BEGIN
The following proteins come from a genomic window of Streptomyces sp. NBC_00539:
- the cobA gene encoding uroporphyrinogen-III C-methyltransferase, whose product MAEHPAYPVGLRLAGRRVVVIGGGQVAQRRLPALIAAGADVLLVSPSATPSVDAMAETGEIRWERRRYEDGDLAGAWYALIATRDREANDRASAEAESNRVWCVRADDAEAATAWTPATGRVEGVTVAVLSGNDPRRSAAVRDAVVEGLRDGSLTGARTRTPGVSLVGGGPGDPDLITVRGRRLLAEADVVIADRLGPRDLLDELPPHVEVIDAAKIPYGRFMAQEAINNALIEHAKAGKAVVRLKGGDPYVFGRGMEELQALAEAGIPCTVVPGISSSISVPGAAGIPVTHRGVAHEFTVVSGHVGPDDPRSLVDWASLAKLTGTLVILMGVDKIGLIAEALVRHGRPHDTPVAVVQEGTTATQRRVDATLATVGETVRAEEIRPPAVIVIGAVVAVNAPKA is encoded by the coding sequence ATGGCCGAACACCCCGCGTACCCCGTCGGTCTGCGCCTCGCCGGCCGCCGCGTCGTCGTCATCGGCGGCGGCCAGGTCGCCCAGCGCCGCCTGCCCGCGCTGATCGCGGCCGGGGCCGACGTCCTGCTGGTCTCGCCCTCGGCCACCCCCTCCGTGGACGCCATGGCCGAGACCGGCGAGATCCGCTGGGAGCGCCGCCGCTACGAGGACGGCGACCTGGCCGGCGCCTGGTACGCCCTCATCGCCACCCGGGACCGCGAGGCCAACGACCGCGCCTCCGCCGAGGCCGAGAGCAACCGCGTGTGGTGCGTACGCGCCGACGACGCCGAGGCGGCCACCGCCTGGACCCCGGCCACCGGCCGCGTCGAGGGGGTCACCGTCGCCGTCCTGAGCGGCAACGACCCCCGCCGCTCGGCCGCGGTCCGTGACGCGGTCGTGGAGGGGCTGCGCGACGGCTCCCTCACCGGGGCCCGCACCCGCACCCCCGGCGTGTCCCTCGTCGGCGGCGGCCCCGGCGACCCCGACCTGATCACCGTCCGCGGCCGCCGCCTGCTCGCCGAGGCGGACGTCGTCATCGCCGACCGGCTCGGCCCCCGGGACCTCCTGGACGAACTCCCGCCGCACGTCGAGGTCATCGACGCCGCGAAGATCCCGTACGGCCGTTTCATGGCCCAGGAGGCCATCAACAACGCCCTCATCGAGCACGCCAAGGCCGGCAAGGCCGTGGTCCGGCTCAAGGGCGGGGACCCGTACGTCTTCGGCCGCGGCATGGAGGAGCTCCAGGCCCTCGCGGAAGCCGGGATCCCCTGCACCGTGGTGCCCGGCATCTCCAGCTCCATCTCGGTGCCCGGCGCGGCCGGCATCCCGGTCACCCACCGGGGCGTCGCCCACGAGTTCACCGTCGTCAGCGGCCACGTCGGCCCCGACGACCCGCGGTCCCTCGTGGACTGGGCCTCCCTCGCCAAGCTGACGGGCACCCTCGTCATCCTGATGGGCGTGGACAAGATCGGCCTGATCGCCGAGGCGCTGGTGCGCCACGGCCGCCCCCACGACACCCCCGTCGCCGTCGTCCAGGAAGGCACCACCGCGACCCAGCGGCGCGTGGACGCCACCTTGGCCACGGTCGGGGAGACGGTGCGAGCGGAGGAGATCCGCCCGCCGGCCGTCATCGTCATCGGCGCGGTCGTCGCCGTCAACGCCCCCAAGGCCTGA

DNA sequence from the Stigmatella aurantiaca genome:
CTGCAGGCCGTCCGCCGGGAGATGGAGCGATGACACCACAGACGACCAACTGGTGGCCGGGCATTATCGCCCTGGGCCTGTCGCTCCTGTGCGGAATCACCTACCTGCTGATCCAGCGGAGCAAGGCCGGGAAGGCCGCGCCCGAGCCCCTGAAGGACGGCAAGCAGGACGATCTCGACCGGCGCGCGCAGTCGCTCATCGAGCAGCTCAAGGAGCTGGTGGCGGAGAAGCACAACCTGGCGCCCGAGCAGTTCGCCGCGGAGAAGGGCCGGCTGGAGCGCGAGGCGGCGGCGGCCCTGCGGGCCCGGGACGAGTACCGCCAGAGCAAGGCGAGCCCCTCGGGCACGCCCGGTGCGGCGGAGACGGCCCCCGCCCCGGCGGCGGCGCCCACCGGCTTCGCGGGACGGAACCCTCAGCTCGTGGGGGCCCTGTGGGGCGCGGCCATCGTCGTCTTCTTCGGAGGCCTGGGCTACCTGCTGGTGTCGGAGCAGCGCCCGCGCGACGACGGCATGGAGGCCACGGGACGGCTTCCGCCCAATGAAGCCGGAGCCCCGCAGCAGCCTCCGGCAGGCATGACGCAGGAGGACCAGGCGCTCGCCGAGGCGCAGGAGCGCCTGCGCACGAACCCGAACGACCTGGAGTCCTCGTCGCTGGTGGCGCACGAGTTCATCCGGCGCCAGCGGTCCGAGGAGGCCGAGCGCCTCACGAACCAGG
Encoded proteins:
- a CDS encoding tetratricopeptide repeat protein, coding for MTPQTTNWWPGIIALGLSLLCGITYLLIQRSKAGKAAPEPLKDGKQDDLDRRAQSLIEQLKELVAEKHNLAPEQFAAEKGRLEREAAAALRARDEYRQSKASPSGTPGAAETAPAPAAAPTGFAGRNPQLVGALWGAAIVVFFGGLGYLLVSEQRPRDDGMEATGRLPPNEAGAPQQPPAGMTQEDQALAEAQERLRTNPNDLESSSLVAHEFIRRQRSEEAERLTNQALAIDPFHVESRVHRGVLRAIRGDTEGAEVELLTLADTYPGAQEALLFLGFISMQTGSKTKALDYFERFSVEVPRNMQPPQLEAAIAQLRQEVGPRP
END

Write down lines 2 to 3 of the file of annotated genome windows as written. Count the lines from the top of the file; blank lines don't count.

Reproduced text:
- the cobA gene encoding uroporphyrinogen-III C-methyltransferase, whose product MAEHPAYPVGLRLAGRRVVVIGGGQVAQRRLPALIAAGADVLLVSPSATPSVDAMAETGEIRWERRRYEDGDLAGAWYALIATRDREANDRASAEAESNRVWCVRADDAEAATAWTPATGRVEGVTVAVLSGNDPRRSAAVRDAVVEGLRDGSLTGARTRTPGVSLVGGGPGDPDLITVRGRRLLAEADVVIADRLGPRDLLDELPPHVEVIDAAKIPYGRFMAQEAINNALIEHAKAGKAVVRLKGGDPYVFGRGMEELQALAEAGIPCTVVPGISSSISVPGAAGIPVTHRGVAHEFTVVSGHVGPDDPRSLVDWASLAKLTGTLVILMGVDKIGLIAEALVRHGRPHDTPVAVVQEGTTATQRRVDATLATVGETVRAEEIRPPAVIVIGAVVAVNAPKA is encoded by the coding sequence ATGGCCGAACACCCCGCGTACCCCGTCGGTCTGCGCCTCGCCGGCCGCCGCGTCGTCGTCATCGGCGGCGGCCAGGTCGCCCAGCGCCGCCTGCCCGCGCTGATCGCGGCCGGGGCCGACGTCCTGCTGGTCTCGCCCTCGGCCACCCCCTCCGTGGACGCCATGGCCGAGACCGGCGAGATCCGCTGGGAGCGCCGCCGCTACGAGGACGGCGACCTGGCCGGCGCCTGGTACGCCCTCATCGCCACCCGGGACCGCGAGGCCAACGACCGCGCCTCCGCCGAGGCCGAGAGCAACCGCGTGTGGTGCGTACGCGCCGACGACGCCGAGGCGGCCACCGCCTGGACCCCGGCCACCGGCCGCGTCGAGGGGGTCACCGTCGCCGTCCTGAGCGGCAACGACCCCCGCCGCTCGGCCGCGGTCCGTGACGCGGTCGTGGAGGGGCTGCGCGACGGCTCCCTCACCGGGGCCCGCACCCGCACCCCCGGCGTGTCCCTCGTCGGCGGCGGCCCCGGCGACCCCGACCTGATCACCGTCCGCGGCCGCCGCCTGCTCGCCGAGGCGGACGTCGTCATCGCCGACCGGCTCGGCCCCCGGGACCTCCTGGACGAACTCCCGCCGCACGTCGAGGTCATCGACGCCGCGAAGATCCCGTACGGCCGTTTCATGGCCCAGGAGGCCATCAACAACGCCCTCATCGAGCACGCCAAGGCCGGCAAGGCCGTGGTCCGGCTCAAGGGCGGGGACCCGTACGTCTTCGGCCGCGGCATGGAGGAGCTCCAGGCCCTCGCGGAAGCCGGGATCCCCTGCACCGTGGTGCCCGGCATCTCCAGCTCCATCTCGGTGCCCGGCGCGGCCGGCATCCCGGTCACCCACCGGGGCGTCGCCCACGAGTTCACCGTCGTCAGCGGCCACGTCGGCCCCGACGACCCGCGGTCCCTCGTGGACTGGGCCTCCCTCGCCAAGCTGACGGGCACCCTCGTCATCCTGATGGGCGTGGACAAGATCGGCCTGATCGCCGAGGCGCTGGTGCGCCACGGCCGCCCCCACGACACCCCCGTCGCCGTCGTCCAGGAAGGCACCACCGCGACCCAGCGGCGCGTGGACGCCACCTTGGCCACGGTCGGGGAGACGGTGCGAGCGGAGGAGATCCGCCCGCCGGCCGTCATCGTCATCGGCGCGGTCGTCGCCGTCAACGCCCCCAAGGCCTGA

DNA sequence from the Stigmatella aurantiaca genome: